Behavioral endpoints essay examples


Data in research models is collected using academic literature as a source of the data and the help of case studies from an OD practitioner. This therefore means that definitions are derives from these sources if only they relate to the factor that is being researched. Therefore is would be all right to conclude that the behavioral endpoints are deemed to relate to the findings derived from the research only.
The major advantage of this procedure is that it saves on time because another person has conducted research and all that is left is to derive the necessary points from it. Therefore, it is easy to derive a valid conclusion on the factors in time. This process also cuts on costs a great deal, because there is no need to involve many people in the decision making process as all the facts and materials needed are in hand (Malloch, 2009). There are few resources and a limited amount of new data is needed to come up with the final data. The people involved in the process are professionals and hence are able to derive accurate and responsive findings from the models and case studies they are working with. This shows that it can be implemented fast.
The process involves a limited amount of people hence this reduces the number of ideas and counter ideas that are raised in the process of decision-making. This creates bias in the findings, as they are not aired to a various people for them to come up with a valid argument against the proposal (Malloch, 2009). The decisions are made by a few and hence there is no way of proving whether the idea shall work or not and therefore could spell doom for the organization if implemented.
The Staff meeting method of analysis comes up with a specific action that helps to describe the behavior that shall help in achieving the factor being sought. The best action forms the positive side of the curve whereas the negative side is portraying the low performing side.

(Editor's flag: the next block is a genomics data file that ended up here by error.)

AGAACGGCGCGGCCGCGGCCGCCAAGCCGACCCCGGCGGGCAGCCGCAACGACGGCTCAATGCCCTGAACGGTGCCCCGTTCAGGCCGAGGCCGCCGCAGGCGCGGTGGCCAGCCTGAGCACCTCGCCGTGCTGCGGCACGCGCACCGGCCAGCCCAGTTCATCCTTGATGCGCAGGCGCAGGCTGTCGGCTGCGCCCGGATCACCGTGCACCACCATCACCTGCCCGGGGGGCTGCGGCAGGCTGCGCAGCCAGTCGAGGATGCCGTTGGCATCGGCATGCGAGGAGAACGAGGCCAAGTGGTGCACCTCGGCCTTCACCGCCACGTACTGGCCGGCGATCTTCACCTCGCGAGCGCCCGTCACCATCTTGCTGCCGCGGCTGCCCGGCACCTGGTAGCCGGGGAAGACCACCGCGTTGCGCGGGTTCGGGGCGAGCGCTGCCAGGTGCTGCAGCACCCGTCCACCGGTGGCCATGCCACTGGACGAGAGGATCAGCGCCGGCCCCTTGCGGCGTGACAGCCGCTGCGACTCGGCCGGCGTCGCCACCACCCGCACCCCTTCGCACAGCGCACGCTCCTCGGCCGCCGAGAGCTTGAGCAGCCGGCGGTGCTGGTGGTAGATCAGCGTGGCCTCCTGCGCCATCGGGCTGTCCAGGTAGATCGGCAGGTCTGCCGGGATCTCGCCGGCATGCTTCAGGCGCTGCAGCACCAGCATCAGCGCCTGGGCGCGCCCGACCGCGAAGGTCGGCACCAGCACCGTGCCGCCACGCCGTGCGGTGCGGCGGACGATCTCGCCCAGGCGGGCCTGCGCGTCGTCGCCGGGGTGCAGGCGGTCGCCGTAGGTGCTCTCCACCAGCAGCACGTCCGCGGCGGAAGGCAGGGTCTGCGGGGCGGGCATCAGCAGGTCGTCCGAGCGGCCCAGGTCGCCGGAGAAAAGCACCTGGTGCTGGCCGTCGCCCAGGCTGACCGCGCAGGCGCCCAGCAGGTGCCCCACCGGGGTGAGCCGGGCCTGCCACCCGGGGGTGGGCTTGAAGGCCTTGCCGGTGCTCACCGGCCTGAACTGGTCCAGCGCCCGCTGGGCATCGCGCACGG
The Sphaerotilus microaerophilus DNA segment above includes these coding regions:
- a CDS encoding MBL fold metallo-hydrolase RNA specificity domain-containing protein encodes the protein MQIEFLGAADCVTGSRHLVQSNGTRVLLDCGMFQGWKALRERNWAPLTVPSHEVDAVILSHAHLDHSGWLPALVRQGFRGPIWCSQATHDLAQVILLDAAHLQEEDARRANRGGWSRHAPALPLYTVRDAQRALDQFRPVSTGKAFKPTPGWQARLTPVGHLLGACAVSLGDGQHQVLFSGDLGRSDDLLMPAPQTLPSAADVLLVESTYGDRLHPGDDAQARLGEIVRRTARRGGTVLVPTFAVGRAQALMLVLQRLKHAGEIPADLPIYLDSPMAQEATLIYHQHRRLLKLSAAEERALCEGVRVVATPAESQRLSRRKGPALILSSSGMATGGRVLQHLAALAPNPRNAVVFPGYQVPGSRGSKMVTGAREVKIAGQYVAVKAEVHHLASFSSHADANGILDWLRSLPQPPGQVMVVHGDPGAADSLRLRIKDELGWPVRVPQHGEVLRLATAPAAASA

The staff is involved in the decision-making process and therefore they are able to understand the changes that are going to be put into place. This makes the implementation process smooth and free flowing as they feel a part of the process and with the leadership of a professional they are in safe hands (Powell, 2006). This creates a space for the staff to learn and improve their skills in the process, which, is beneficial to the organization in the end. The staff feels at ease with the changes being introduced, as they understand the reasons for the change and the benefits being brought about by the changes. Questionnaires are fast and efficient in deriving data form many people and the more the people are involved the more the different point of views arise.
This is time consuming as many people are involved in the decision-making process and hence a lot of time is consumed trying to reach at a consensus. Many resources are involved hence making it a costly venture as seen in the use of the questionnaires and the many people being involved and the meetings.
Making the questions to become more precise to the point and ensure that the respondents understand the questions they are supposed to provide a response.


Malloch, K., & Porter-O’Grady, T. (2009). The quantum leader: Applications for the new world of work. Sudbury, Mass: Jones and Bartlett Publishers.
Powell, W. W., & Steinberg, R. (2006). The nonprofit sector: A research handbook. New Haven: Yale University Press.